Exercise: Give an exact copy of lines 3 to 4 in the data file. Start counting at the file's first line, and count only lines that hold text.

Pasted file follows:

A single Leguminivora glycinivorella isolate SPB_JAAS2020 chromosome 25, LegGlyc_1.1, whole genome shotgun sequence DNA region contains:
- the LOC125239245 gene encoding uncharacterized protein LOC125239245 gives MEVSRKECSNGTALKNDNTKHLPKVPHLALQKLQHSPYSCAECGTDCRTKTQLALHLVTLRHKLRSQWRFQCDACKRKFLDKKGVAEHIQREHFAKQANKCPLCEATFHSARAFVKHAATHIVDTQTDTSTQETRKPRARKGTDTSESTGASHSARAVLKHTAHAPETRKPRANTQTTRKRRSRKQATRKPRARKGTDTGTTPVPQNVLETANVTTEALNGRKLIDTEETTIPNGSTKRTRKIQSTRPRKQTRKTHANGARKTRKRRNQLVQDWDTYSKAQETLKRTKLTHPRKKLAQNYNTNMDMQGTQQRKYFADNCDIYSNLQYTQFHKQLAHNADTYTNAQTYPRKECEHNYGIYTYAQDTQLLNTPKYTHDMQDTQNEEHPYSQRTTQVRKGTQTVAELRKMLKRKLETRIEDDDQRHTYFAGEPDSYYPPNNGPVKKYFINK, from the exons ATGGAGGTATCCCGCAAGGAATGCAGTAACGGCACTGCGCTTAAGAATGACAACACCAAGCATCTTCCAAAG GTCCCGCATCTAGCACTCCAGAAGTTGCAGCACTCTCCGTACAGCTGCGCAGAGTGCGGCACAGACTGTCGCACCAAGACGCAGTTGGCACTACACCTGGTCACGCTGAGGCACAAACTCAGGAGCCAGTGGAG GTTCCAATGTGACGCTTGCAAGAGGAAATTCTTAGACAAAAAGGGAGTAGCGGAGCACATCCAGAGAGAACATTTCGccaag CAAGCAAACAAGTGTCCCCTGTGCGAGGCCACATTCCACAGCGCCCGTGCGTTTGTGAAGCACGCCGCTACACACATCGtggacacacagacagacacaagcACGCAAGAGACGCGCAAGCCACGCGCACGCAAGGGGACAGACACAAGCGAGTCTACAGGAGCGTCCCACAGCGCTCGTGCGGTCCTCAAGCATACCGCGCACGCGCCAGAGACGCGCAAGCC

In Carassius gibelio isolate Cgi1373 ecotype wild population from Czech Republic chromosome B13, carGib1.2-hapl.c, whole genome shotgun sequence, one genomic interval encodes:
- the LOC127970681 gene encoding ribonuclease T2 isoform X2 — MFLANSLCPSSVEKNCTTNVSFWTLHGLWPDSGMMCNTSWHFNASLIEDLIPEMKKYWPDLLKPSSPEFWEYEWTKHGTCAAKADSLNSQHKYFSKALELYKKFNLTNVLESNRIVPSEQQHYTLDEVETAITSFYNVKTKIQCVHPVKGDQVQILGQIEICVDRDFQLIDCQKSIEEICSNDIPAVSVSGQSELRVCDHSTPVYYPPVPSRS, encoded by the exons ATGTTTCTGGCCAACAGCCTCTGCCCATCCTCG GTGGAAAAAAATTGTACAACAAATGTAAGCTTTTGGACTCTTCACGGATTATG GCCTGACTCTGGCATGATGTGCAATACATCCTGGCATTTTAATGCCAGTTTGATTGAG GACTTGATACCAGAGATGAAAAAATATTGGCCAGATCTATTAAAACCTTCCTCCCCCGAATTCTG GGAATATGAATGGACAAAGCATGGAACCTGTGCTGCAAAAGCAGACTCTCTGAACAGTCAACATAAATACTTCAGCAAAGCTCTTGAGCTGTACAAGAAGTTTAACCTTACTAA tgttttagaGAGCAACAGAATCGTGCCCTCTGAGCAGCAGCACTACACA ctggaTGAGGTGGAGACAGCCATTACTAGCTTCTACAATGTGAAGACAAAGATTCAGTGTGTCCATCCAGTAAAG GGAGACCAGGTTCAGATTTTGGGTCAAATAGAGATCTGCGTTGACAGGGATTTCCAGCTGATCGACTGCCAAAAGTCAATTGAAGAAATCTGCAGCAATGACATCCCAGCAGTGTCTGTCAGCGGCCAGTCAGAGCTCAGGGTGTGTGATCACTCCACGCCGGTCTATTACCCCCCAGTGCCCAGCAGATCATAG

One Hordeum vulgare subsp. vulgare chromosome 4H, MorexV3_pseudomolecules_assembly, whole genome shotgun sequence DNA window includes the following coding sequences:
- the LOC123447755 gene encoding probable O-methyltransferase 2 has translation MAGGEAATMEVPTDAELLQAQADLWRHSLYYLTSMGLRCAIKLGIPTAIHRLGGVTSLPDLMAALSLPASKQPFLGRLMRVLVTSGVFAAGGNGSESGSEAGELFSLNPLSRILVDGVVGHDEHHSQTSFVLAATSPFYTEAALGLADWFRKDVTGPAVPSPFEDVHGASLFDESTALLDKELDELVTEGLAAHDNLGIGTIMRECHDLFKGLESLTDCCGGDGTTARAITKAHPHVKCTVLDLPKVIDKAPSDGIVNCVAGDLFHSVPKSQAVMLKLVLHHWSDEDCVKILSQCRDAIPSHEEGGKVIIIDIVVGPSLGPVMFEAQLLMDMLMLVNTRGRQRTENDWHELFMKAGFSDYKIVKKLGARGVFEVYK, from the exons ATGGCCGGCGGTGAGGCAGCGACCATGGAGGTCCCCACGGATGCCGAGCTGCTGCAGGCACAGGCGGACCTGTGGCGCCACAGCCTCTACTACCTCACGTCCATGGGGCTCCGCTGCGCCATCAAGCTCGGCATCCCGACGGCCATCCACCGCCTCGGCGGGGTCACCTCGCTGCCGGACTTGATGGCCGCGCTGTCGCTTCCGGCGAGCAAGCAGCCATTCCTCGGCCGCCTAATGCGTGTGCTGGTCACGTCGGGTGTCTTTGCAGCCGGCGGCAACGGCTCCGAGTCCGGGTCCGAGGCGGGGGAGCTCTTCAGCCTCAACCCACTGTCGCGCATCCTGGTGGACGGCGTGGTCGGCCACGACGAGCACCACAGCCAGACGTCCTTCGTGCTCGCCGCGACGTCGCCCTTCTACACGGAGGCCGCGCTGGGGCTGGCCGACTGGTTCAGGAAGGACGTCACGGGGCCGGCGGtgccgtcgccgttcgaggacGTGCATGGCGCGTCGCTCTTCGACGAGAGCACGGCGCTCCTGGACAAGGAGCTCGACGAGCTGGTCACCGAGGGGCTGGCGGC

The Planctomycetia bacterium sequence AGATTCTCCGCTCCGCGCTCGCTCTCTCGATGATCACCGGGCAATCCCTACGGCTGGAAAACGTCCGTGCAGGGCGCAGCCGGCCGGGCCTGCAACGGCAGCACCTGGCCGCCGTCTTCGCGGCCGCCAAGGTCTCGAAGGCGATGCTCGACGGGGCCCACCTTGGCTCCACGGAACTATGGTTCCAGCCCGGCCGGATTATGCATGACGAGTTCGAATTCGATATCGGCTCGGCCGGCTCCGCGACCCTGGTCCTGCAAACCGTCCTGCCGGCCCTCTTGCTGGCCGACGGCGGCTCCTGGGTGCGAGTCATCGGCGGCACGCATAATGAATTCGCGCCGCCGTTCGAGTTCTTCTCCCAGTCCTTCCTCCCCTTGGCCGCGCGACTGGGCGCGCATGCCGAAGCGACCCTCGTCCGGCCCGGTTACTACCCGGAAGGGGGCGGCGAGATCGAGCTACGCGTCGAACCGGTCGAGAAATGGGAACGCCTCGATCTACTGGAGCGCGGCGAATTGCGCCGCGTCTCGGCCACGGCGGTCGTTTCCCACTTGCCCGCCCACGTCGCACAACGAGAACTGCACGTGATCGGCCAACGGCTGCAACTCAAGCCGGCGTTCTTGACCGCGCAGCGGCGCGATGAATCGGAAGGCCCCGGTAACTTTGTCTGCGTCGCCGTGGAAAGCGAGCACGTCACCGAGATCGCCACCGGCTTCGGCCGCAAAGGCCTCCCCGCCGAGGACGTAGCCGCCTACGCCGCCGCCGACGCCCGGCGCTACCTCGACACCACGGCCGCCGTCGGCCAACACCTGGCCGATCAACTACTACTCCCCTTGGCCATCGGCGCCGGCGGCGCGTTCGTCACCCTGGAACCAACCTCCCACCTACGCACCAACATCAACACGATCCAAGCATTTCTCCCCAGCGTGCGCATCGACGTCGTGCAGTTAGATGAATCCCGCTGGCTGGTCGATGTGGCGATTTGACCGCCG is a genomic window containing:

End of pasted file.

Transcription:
In Carassius gibelio isolate Cgi1373 ecotype wild population from Czech Republic chromosome B13, carGib1.2-hapl.c, whole genome shotgun sequence, one genomic interval encodes:
- the LOC127970681 gene encoding ribonuclease T2 isoform X2 — MFLANSLCPSSVEKNCTTNVSFWTLHGLWPDSGMMCNTSWHFNASLIEDLIPEMKKYWPDLLKPSSPEFWEYEWTKHGTCAAKADSLNSQHKYFSKALELYKKFNLTNVLESNRIVPSEQQHYTLDEVETAITSFYNVKTKIQCVHPVKGDQVQILGQIEICVDRDFQLIDCQKSIEEICSNDIPAVSVSGQSELRVCDHSTPVYYPPVPSRS, encoded by the exons ATGTTTCTGGCCAACAGCCTCTGCCCATCCTCG GTGGAAAAAAATTGTACAACAAATGTAAGCTTTTGGACTCTTCACGGATTATG GCCTGACTCTGGCATGATGTGCAATACATCCTGGCATTTTAATGCCAGTTTGATTGAG GACTTGATACCAGAGATGAAAAAATATTGGCCAGATCTATTAAAACCTTCCTCCCCCGAATTCTG GGAATATGAATGGACAAAGCATGGAACCTGTGCTGCAAAAGCAGACTCTCTGAACAGTCAACATAAATACTTCAGCAAAGCTCTTGAGCTGTACAAGAAGTTTAACCTTACTAA tgttttagaGAGCAACAGAATCGTGCCCTCTGAGCAGCAGCACTACACA ctggaTGAGGTGGAGACAGCCATTACTAGCTTCTACAATGTGAAGACAAAGATTCAGTGTGTCCATCCAGTAAAG GGAGACCAGGTTCAGATTTTGGGTCAAATAGAGATCTGCGTTGACAGGGATTTCCAGCTGATCGACTGCCAAAAGTCAATTGAAGAAATCTGCAGCAATGACATCCCAGCAGTGTCTGTCAGCGGCCAGTCAGAGCTCAGGGTGTGTGATCACTCCACGCCGGTCTATTACCCCCCAGTGCCCAGCAGATCATAG